SUPREME DALEK: Destroy pursuit ship. They have failed in their mission. We will not tolerate mistakes.
You'd expect the Daleks who've failed on Mira and lost their ship to be marooned there. No:
SUPREME DALEK: What news of our force?
DALEK: They are stranded on the planet and under constant attack from the invisible creatures that inhibit it.
SUPREME DALEK: Dispatch a rescue ship to their aid. They will be dealt with on their return. Meanwhile, I will personally supervise recovery of the core.
IMDB credits one new actor in this episode: Francis Willey is the Visians. As they are unseen and don't speak I'm at a loss to say what he did! He'll return in The Massacre 4: The Bell of Doom as a guard.

vlcsnap-2014-10-26-12h41m10s248 vlcsnap-2014-10-26-22h55m14s72

We're back to CD now for the next 4 episodes which is the largest consecutive section in this story not to contain an existing episode. It's also one of the sections of the story least documented by pictures and part of the problem with this episode might be that there's nothing to look at, no moving visuals, no tele snaps and very few photos. There's the one above of Steven, Sara & the Dalek ship which I believe was taken by designer Raymond Cusick. You can see several others in The Raymond P Cusick Signature Collection. But, aside from the Dalek ship the Tardis crew capture and where they land there's little that new and previously unseen here. We know what the Chen, the Daleks and their base look like from prior episodes. Indeed the base probably provides hints to what the ship looks like! Hartnell' Doctor and Steven we're familiar with and Sara & the Miran jungle were both seen in the previous episode. So unlike many of the completely missing episodes withno telesnaps it's easy to fill in the gaps here.

vlcsnap-2014-10-26-23h04m59s19 vlcsnap-2014-10-26-23h06m53s150

Initially the Dalek Masterplan was conceived as a six part series and Nation was contracted to write six episodes. However plans changed, and twelve episodes it became. Reasons are slightly unclear as to why the decision was taken for Terry Nation to write half of it, although he was at this time busy script supervising his new ITC series The Baron. So Dennis Spooner, outgoing script editor and writer of Reign of Terror, The Romans & The Time Meddler, was commissioned to write the remaining six episodes and Daleks' Masterplan becomes the first Doctor Who story to be written by two authors. I've seen it claimed that Donald Tosh, the current Script Editor, had to do some work on Nation's episodes to bring them up to scratch. Anecdotal evidence exists from several script editors about the length of Terry Nation's scripts up to and including Ken Grieve's claim that Douglas Adams wrote 98% of Destiny of the Daleks. Having checked, there's a story repeated in print in About Time: 1963-1966 Seasons 1 to 3 (so if it's inaccurate sue them not me !) of Terry Nation turning up in a Taxi at Donald Tosh's flat and delivering 24 pages of notes for his six episodes before fleeing into the night to catch a plane to Heathrow airport and leaving Donald Tosh to tidy them up into the scripts for the first five and the seventh episode. The author of about time intimates that Tosh is the source of the story but doesn't note where he was meant to have said this. Donald Tosh interviews are a little thin on the ground so you may have to take this story with a small pinch of salt. However if you put it together with Grieve's claim and the distinct Robert Holmesian feel of Genesis of the Daleks..... I will leave it as exercise to the reader to draw conclusions.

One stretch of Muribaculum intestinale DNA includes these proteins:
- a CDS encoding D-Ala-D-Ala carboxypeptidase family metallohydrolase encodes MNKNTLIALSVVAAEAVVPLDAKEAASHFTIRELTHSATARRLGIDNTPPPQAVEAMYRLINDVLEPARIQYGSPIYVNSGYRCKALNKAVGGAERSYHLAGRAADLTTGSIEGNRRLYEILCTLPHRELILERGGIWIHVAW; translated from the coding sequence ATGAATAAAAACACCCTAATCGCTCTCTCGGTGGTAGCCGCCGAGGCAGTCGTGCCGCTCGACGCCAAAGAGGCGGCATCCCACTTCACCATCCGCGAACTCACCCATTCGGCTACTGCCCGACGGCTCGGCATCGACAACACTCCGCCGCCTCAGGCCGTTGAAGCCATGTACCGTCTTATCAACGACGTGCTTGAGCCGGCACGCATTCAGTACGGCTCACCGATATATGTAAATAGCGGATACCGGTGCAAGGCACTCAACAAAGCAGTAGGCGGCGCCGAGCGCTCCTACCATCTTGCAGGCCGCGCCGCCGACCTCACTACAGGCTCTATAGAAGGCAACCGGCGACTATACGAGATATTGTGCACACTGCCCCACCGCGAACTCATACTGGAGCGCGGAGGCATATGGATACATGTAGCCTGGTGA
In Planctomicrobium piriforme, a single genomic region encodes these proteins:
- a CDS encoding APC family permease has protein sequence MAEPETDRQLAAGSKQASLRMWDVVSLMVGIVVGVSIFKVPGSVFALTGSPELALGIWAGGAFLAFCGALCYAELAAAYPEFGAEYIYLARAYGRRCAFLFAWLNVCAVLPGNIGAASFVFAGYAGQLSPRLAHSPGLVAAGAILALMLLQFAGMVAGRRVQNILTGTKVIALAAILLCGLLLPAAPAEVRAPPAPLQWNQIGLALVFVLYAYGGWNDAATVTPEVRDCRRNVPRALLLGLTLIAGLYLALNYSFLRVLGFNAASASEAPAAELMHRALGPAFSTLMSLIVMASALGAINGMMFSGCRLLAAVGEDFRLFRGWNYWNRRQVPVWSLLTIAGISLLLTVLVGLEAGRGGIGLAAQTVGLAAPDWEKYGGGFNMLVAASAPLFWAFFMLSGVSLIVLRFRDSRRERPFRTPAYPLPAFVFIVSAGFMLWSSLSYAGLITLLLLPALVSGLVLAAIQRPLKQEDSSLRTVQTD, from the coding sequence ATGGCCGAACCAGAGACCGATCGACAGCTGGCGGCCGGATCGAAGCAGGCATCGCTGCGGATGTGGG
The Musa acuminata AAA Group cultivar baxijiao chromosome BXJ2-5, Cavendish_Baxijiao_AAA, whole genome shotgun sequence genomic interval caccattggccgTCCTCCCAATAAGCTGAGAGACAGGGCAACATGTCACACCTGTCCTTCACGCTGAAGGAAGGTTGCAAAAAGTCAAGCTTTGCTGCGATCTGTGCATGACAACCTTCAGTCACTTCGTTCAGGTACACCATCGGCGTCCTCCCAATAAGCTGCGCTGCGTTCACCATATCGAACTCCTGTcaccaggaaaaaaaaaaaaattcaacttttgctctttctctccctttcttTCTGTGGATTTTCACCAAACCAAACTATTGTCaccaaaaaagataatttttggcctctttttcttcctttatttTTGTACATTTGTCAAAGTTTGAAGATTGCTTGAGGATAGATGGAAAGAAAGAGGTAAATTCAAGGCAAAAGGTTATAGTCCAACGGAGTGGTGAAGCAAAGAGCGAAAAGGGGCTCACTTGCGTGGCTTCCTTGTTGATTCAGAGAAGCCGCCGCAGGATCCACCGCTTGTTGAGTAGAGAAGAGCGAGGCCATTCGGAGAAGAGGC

Just as the writing task was split between two people so was the design: Raymond Cusick, who created the Dalek design, appears to have handled the first six episodes with the remaining ones the responsibility of Barry Newbery, who started on Doctor Who by doing the second, third & fourth episodes of the first story. In fact this is the last episode of the series that Cusick works on.


7th May 2016 Update

Since I blogged about this story I've become aware of a number of control panels that keep appearing in Doctor Who episodes. There's several in the previous episode and I've updated the text there to reflect that.

There's very little visual material relating to this episode surviving but The Raymond P Cusick Signature Collection, which you REALLY need to own if you're interested in early Doctor Who sets, contains a number of set photos one of which is of the lab where the fake Tarnaium core is made.


You can quite clearly see two panels very similar to those we've seen in the previous episode. More and repeat appearances will follow.

Friday, 11 December 2015

095 The Daleks' Master Plan Episode 5: Counter Plot

EPISODE: The Daleks' Master Plan Episode 5: Counter Plot
TRANSMITTED: Saturday 11 December 1965
WRITER: Terry Nation
DIRECTOR: Douglas Camfield
PRODUCER: John Wiles
RATINGS: 9.9 million viewers
FORMAT: DVD: Doctor Who - Lost In Time

"This is the planet Mira, and the only beings on here are the Visians. We can't see them, but they're very vicious. We must try to get away from here as soon as possible".